What I learned from seeing Tosca at the Wiesbaden Opera House last Friday night was that it's actually best not to know what they're singing about at all. To set the scene: my father-in-law, in celebration of his eldest daughter's birthday, had very generously invited us all to an evening out at the Wiesbaden Opera House (also known as the Hessisches Staatstheater, or Hessen State Theatre), which was built at the end of the 19th century and is inside, quite simply, exquisite. It may in fact be the most beautiful theatre I've ever had the pleasure of visiting. I took the liberty of taking a few snaps of the bar...
See what I mean? The setting was positively luxurious. The company, of course, was fabulous, though sadly lacking a mini-Dietz, who was arriving as another birthday treat the following morning. And the performance? Well. I have to say that although the whole experience was an enormous treat and the atmosphere, music and the Sekt at half time were all second to none, all in all, this version of Tosca didn't exactly blow me away. Since I wasn't familiar with the story, it was initially rather exciting to discover, upon the curtain rising and the first note being belted out by a small man limping bleeding across the stage, that there were to be subtitles accompanying the performance. Subtitles. At the opera. Who knew?! Following a short investigation, it turns out that it's the norm here, and they were very neatly projected above the stage, line for line, white on black, so that we had some sort of an idea of what was going on. Except I'm not sure they really helped. All that happened was that all those rich and round-vowelled, passionately-projected lines of Italian that I imagined to be deeply poetic and chest-tremblingly moving turned out to be "Do you have a spare key?" "Yes it's on the sideboard" "I painted this lady whilst she wasn't looking" etc. It's also quite exhausting trying to watch what was going on on the stage, read the subtitles 20 metres above it, make mental notes to ask the meaning of words I was unfamiliar with (my German torture vocab isn't up to much, apparently) and then try to combine on-stage action with above-stage subtitle in order to work out what on earth was going on.
And so about half an hour in I gave up trying. Because in my opinion, aside from the fact that my whirring cognitive processes somewhat detracted from an otherwise very comfortable experience, opera shouldn't be enjoyed line for line, it should be enjoyed for its grandiose aurals, extravagant visuals, and the whole over-the-top, escapist, dramatic shebang. The story of Tosca is a fierce one of love, passion, jealousy and death that is hugely dramatic, and if you follow the words too closely (and they've been translated into a less romantic-sounding language, perhaps), somehow when you get to the end of the tale and everyone's either shot in the head and sprawled dramatically stage right or is being kicked somewhat feebly to death stage left, you sort of wonder what the point of it all was. Because in this particular instance, sadly, it wasn't really in the performance itself. To prove my point: the second half of the performance was extraordinarily brief and its end, when it came, was so profoundly limp and anti-climactic that despite the fact that the curtain was drawing across the two lead characters as they lay dead on the floor and everyone else in the audience had started clapping, we still weren't entirely convinced it was over.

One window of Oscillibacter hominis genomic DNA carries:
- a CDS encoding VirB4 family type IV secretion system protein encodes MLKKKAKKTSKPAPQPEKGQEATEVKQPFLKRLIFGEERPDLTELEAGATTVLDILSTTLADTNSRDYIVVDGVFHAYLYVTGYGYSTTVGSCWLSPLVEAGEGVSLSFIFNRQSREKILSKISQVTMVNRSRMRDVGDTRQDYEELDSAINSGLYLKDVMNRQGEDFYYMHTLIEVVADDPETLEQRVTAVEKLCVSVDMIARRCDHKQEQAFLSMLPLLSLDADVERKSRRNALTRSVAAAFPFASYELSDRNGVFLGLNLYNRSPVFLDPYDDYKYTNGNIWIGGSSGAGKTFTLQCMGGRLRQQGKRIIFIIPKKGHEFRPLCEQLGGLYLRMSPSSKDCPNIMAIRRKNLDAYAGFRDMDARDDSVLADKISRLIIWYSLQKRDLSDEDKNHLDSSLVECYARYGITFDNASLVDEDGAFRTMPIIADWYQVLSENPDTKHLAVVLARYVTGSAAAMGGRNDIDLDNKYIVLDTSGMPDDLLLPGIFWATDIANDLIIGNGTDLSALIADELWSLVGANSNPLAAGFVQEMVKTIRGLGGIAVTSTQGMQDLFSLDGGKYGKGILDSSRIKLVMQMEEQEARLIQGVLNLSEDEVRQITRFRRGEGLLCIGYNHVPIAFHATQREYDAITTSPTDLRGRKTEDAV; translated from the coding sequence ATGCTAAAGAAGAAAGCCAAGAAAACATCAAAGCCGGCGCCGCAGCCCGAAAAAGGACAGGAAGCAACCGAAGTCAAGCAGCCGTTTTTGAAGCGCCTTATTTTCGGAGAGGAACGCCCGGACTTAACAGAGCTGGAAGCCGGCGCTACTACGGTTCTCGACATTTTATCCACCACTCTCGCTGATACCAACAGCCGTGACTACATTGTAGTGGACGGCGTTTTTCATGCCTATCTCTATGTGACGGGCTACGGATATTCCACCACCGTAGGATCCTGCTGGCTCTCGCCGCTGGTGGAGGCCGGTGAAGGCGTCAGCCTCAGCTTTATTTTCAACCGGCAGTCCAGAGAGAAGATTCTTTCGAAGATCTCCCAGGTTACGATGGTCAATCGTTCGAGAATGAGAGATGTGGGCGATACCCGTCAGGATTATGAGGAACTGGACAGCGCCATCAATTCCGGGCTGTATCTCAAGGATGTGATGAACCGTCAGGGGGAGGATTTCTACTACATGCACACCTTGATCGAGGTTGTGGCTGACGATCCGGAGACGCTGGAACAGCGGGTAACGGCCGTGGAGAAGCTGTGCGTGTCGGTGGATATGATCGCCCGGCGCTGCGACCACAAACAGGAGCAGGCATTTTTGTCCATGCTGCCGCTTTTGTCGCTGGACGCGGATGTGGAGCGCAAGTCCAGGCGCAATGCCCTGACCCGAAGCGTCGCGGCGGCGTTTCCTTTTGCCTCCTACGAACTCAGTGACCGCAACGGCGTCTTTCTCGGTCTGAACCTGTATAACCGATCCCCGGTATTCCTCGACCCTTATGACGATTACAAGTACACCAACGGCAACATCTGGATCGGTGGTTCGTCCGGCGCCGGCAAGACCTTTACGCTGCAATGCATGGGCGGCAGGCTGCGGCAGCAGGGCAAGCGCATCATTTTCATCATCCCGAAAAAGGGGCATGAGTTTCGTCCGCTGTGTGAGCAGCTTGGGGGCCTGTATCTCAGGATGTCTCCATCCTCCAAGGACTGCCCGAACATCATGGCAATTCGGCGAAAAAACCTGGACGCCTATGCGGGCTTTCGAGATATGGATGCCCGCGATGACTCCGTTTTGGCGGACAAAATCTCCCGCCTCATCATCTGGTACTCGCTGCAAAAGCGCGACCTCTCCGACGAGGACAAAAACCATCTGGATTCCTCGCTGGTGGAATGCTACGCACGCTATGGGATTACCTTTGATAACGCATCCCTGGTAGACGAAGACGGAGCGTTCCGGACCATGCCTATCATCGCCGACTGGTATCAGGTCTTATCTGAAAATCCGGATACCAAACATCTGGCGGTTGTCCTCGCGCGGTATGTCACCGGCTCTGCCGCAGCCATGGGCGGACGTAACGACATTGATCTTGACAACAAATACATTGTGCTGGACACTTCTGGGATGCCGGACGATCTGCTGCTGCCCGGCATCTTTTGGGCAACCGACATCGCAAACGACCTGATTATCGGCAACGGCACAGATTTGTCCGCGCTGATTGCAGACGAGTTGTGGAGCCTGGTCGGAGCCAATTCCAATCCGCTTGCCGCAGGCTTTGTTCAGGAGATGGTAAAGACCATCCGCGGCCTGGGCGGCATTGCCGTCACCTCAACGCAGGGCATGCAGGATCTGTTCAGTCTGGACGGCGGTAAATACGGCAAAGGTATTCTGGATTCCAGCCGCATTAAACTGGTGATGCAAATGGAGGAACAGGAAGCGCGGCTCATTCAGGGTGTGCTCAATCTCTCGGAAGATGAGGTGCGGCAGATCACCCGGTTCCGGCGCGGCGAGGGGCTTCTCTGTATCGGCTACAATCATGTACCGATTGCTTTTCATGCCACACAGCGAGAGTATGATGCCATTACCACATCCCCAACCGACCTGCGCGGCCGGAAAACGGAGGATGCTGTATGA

Anyhow, just to make sure we're all on clear on this: I may be being a bit rude about it, but I'm not saying I didn't enjoy it. I adored Puccini's score - the orchestra was excellent - and the heaving bosom of Tosca herself was mesmerising. Her solo bit at the end of the first half was also hugely impressive. And of course it was an honour to just be there, all glammed up and seated amongst Wiesbaden's finest (sort of) in such a beautifully ornate auditorium. But still, my favourite moment came at the end of the show after the first curtain call, when heavy red velvet cut off extensive cast from half-filled auditorium, and the audience leaped to their feet and started hurrying towards the doors: when the curtain came back up in expectation of a second round of enthusiastic applause, the poor cast were confronted with several rows of empty seats and a herd of people running for the exits. Admittedly painful to watch (we were still seated and applauding; one or two audience members embarrassedly pretended they were giving a standing ovation), but it rather appealed to my sense of humour.